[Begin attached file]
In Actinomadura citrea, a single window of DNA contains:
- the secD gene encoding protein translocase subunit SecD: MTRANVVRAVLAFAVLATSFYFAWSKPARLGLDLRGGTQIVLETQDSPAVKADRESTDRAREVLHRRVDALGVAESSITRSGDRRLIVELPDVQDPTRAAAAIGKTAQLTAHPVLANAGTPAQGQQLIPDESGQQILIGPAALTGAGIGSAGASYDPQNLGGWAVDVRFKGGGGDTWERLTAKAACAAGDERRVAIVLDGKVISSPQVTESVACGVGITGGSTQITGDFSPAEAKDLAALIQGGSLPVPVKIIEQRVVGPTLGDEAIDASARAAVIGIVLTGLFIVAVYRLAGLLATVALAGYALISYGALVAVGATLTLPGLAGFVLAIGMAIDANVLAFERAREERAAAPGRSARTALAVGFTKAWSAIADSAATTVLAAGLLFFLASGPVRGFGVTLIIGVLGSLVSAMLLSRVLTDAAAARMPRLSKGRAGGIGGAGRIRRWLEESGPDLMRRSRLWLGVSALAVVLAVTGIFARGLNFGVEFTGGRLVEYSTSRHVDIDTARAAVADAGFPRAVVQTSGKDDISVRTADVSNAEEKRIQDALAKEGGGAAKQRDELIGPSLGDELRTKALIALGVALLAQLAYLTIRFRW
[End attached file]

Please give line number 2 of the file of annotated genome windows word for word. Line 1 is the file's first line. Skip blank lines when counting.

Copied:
- the secD gene encoding protein translocase subunit SecD: MTRANVVRAVLAFAVLATSFYFAWSKPARLGLDLRGGTQIVLETQDSPAVKADRESTDRAREVLHRRVDALGVAESSITRSGDRRLIVELPDVQDPTRAAAAIGKTAQLTAHPVLANAGTPAQGQQLIPDESGQQILIGPAALTGAGIGSAGASYDPQNLGGWAVDVRFKGGGGDTWERLTAKAACAAGDERRVAIVLDGKVISSPQVTESVACGVGITGGSTQITGDFSPAEAKDLAALIQGGSLPVPVKIIEQRVVGPTLGDEAIDASARAAVIGIVLTGLFIVAVYRLAGLLATVALAGYALISYGALVAVGATLTLPGLAGFVLAIGMAIDANVLAFERAREERAAAPGRSARTALAVGFTKAWSAIADSAATTVLAAGLLFFLASGPVRGFGVTLIIGVLGSLVSAMLLSRVLTDAAAARMPRLSKGRAGGIGGAGRIRRWLEESGPDLMRRSRLWLGVSALAVVLAVTGIFARGLNFGVEFTGGRLVEYSTSRHVDIDTARAAVADAGFPRAVVQTSGKDDISVRTADVSNAEEKRIQDALAKEGGGAAKQRDELIGPSLGDELRTKALIALGVALLAQLAYLTIRFRW